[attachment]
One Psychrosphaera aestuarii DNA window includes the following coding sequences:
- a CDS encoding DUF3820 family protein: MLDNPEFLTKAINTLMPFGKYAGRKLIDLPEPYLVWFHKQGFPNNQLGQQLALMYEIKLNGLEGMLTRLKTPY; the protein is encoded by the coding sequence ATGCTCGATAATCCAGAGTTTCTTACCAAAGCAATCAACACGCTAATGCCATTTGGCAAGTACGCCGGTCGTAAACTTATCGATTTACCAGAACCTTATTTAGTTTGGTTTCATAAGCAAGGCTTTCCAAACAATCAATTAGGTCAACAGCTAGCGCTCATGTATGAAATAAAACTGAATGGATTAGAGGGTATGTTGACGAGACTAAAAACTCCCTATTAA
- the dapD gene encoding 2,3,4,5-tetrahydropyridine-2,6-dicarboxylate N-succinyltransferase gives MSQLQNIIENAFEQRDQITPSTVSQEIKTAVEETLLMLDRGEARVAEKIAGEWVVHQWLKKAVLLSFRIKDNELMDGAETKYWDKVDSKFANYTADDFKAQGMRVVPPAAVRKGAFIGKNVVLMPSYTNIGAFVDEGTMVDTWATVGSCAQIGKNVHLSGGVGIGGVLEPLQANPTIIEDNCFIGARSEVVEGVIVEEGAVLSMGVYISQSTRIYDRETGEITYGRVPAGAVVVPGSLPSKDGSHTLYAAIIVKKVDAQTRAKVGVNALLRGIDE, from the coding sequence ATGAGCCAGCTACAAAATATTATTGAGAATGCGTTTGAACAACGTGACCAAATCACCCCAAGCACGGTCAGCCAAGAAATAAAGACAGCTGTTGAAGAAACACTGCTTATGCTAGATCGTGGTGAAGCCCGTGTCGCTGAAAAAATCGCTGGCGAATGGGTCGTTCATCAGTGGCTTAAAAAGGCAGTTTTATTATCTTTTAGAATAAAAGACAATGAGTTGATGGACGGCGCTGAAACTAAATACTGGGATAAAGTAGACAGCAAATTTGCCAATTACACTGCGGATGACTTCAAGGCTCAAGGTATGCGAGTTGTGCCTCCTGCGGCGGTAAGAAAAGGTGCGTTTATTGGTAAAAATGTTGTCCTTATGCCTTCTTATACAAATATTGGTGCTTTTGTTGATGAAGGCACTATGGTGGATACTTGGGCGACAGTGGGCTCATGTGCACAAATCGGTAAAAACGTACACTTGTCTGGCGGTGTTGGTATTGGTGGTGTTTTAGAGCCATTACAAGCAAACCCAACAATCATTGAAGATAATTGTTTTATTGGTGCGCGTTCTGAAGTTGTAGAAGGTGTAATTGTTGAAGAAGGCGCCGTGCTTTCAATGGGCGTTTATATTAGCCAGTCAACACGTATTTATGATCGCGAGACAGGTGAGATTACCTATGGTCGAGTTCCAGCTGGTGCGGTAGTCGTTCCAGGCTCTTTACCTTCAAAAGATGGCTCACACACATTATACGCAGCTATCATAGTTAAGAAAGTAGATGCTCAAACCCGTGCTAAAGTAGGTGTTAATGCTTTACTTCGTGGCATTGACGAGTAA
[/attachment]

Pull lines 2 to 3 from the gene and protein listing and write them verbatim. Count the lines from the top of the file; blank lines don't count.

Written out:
- a CDS encoding DUF3820 family protein: MLDNPEFLTKAINTLMPFGKYAGRKLIDLPEPYLVWFHKQGFPNNQLGQQLALMYEIKLNGLEGMLTRLKTPY; the protein is encoded by the coding sequence ATGCTCGATAATCCAGAGTTTCTTACCAAAGCAATCAACACGCTAATGCCATTTGGCAAGTACGCCGGTCGTAAACTTATCGATTTACCAGAACCTTATTTAGTTTGGTTTCATAAGCAAGGCTTTCCAAACAATCAATTAGGTCAACAGCTAGCGCTCATGTATGAAATAAAACTGAATGGATTAGAGGGTATGTTGACGAGACTAAAAACTCCCTATTAA
- the dapD gene encoding 2,3,4,5-tetrahydropyridine-2,6-dicarboxylate N-succinyltransferase gives MSQLQNIIENAFEQRDQITPSTVSQEIKTAVEETLLMLDRGEARVAEKIAGEWVVHQWLKKAVLLSFRIKDNELMDGAETKYWDKVDSKFANYTADDFKAQGMRVVPPAAVRKGAFIGKNVVLMPSYTNIGAFVDEGTMVDTWATVGSCAQIGKNVHLSGGVGIGGVLEPLQANPTIIEDNCFIGARSEVVEGVIVEEGAVLSMGVYISQSTRIYDRETGEITYGRVPAGAVVVPGSLPSKDGSHTLYAAIIVKKVDAQTRAKVGVNALLRGIDE, from the coding sequence ATGAGCCAGCTACAAAATATTATTGAGAATGCGTTTGAACAACGTGACCAAATCACCCCAAGCACGGTCAGCCAAGAAATAAAGACAGCTGTTGAAGAAACACTGCTTATGCTAGATCGTGGTGAAGCCCGTGTCGCTGAAAAAATCGCTGGCGAATGGGTCGTTCATCAGTGGCTTAAAAAGGCAGTTTTATTATCTTTTAGAATAAAAGACAATGAGTTGATGGACGGCGCTGAAACTAAATACTGGGATAAAGTAGACAGCAAATTTGCCAATTACACTGCGGATGACTTCAAGGCTCAAGGTATGCGAGTTGTGCCTCCTGCGGCGGTAAGAAAAGGTGCGTTTATTGGTAAAAATGTTGTCCTTATGCCTTCTTATACAAATATTGGTGCTTTTGTTGATGAAGGCACTATGGTGGATACTTGGGCGACAGTGGGCTCATGTGCACAAATCGGTAAAAACGTACACTTGTCTGGCGGTGTTGGTATTGGTGGTGTTTTAGAGCCATTACAAGCAAACCCAACAATCATTGAAGATAATTGTTTTATTGGTGCGCGTTCTGAAGTTGTAGAAGGTGTAATTGTTGAAGAAGGCGCCGTGCTTTCAATGGGCGTTTATATTAGCCAGTCAACACGTATTTATGATCGCGAGACAGGTGAGATTACCTATGGTCGAGTTCCAGCTGGTGCGGTAGTCGTTCCAGGCTCTTTACCTTCAAAAGATGGCTCACACACATTATACGCAGCTATCATAGTTAAGAAAGTAGATGCTCAAACCCGTGCTAAAGTAGGTGTTAATGCTTTACTTCGTGGCATTGACGAGTAA